Acquired myelinated nerve fibers
Aneurysm of the ophthalmic artery
Astrocytic hamartoma
Best’s vitelliform macular dystrophy
β-thalassemia
Birdshot chorioretinopathy
Combined hamartoma of the retina and retinal pigment epithelium
Congenital night blindness
Familial macular dystrophy
Glaucoma
Gyrate atrophy
Idiopathic intracranial hypertension
Idiopathic parafoveal telangiectasia
Morning glory disk anomaly
Ocular tumoral calcinosis
Optic nerve tumors
Peripapillary central serous retinopathy
Pigmented paravenous retinochoroidal atrophy (PPRCA)
Pseudoxanthoma elasticum and angioid streaks
Retinitis pigmentosa
Severe early childhood onset retinal dystrophy (SECORD)
Tilted optic disk
Tubulointerstitial nephritis and uveitis (TINU) syndrome

Table 1.

Ocular diseases associated with optic nerve head drusen.

Alport syndrome
Cystic fibrosis
Delayed language development and dyslexia
Down syndrome
Headache and seizure disorders
Psychomotor retardation
Schizophrenia
Sturge-Weber syndrome
Teeth and jaw anomalies
Trisomy 15q
Tuberous sclerosis

Table 2.

Systemic diseases associated with optic nerve head drusen.

Optic nerve head drusen are acellular, hyaline deposits of globular appearance in the prelaminar segment of the optic nerve head, usually below the level of the Bruch membrane of the surrounding retina. They are formed of amino and nucleic acids, mucopolysaccharides, calcium, and iron. They represent a dynamic structure, which increases during lifetime due to calcium deposition and consequent compression of the surrounding axons [4, 11]. Among the etiological factors for optic nerve drusen formation are altered axonal transport, the small diameter of the scleral canal and the ONH, direct compression, and ischemia [4, 13].

Tso states that altered axonal metabolism causes intracellular calcification of the mitochondria, degeneration and rupture of the axons with extrusion, and deposition of mitochondrial content into the extracellular space. Seitz points out that slow antero- and/or retrograde axoplasmic transport initiates the disintegration of the axons with subsequent calcium deposition and accumulation. The small diameter of the scleral canal and the specific anatomy of the ONH compromise the axoplasmic transport. Mechanical compression causes delay of axonal transport (stasis) [5, 11, 14]. In the younger age, optic nerve drusen are near to the lamina cribrosa, and they are overlapped by nerve and vascular structures and are called hidden (buried). Optic nerve head drusen during life, become visible, and are elevated in predilected nasal-lower sector of the ONH.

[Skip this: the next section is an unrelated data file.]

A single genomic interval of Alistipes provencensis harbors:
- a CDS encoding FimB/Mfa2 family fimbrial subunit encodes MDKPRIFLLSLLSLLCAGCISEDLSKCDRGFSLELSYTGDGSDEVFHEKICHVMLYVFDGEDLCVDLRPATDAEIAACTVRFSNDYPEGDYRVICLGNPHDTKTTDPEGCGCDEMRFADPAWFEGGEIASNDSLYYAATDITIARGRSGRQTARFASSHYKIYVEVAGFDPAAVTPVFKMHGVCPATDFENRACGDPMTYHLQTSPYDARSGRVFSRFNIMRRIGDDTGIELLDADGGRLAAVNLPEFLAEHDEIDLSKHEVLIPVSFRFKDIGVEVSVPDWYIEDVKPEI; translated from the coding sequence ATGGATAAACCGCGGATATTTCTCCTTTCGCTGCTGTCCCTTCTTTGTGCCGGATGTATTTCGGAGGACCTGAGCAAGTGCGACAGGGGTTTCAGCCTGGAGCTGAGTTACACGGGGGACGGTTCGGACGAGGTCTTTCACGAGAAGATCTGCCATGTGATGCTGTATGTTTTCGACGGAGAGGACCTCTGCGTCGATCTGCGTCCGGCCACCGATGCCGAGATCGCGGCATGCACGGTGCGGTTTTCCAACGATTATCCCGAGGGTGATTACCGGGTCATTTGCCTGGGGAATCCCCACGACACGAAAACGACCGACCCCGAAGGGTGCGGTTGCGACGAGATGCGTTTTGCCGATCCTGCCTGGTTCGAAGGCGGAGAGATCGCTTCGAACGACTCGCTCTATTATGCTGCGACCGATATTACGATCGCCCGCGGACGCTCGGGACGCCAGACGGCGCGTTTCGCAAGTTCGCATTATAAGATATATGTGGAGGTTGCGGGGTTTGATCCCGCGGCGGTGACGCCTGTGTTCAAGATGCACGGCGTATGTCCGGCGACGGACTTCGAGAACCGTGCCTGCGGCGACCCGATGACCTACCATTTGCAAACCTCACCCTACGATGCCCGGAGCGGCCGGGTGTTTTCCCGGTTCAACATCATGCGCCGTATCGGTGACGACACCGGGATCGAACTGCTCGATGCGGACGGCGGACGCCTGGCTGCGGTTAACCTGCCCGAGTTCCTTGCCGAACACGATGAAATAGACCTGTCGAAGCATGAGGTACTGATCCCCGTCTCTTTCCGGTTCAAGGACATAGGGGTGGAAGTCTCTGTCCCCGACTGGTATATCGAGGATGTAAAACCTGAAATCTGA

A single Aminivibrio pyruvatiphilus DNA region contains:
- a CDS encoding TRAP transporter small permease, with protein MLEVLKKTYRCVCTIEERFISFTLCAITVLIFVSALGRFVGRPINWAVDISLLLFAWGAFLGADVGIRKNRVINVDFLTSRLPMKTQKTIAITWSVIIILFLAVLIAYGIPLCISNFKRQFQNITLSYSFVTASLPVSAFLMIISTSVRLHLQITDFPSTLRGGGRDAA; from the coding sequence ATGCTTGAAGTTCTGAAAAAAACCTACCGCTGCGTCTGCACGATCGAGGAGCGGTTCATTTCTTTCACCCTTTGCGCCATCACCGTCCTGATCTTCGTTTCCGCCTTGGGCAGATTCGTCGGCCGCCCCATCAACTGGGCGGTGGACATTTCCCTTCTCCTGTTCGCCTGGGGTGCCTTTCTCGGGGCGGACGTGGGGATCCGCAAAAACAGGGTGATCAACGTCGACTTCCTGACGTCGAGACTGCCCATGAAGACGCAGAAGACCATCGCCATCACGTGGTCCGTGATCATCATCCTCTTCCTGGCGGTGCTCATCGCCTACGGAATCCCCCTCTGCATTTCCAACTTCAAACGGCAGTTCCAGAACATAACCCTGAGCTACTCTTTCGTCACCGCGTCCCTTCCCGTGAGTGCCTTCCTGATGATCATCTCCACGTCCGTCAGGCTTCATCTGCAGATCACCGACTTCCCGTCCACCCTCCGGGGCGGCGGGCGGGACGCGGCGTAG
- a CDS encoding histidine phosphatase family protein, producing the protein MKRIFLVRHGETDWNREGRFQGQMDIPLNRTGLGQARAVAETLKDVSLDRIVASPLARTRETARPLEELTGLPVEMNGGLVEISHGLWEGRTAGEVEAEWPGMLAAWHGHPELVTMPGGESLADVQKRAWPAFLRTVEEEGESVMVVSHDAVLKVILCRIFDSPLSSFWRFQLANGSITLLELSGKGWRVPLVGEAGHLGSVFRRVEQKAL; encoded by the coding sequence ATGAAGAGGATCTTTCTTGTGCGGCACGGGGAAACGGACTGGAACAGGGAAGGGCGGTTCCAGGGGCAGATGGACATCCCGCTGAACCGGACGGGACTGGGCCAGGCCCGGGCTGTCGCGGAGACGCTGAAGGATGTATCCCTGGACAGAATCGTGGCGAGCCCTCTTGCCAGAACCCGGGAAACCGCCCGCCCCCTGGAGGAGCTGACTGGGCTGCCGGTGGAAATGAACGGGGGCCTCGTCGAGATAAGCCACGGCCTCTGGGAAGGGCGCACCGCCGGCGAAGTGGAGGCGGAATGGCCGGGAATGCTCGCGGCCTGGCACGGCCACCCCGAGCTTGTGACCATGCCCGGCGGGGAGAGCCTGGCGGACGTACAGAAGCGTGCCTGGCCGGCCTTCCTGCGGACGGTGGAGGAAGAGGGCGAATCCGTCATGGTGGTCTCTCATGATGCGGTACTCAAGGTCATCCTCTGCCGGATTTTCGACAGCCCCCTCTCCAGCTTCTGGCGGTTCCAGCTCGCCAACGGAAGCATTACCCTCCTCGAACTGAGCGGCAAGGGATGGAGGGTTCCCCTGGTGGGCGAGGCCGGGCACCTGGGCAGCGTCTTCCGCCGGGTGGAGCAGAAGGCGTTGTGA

Clinical classification of ONH drusen is as follows:

  1. Grade I: deep, hidden formations

  2. Grade II: visible separated drusen (1–6)

  3. Grade III: dense prominent drusen (> 6) with an unclear border ONH [4, 15]

Most patients are asymptomatic for a long time. Rarely, they can have transient visual obscurations in the form of a flicker (9%) but often are associated with progressive visual field defects (scotoma) and relative afferent pupillary defect (RAPD) in advanced cases. The incidence of visual field defects in adults with drusen is 24–87%. Visual field scotoma can be an arcuate, peripheral enlargement of the blind spot, a less frequent nasal step, and a constriction of the visual field. The central visual acuity is preserved for a long time; although after a long lasting of narrowed visual field, sudden loss of central vision is possible, thus indicating complications [11, 16, 17].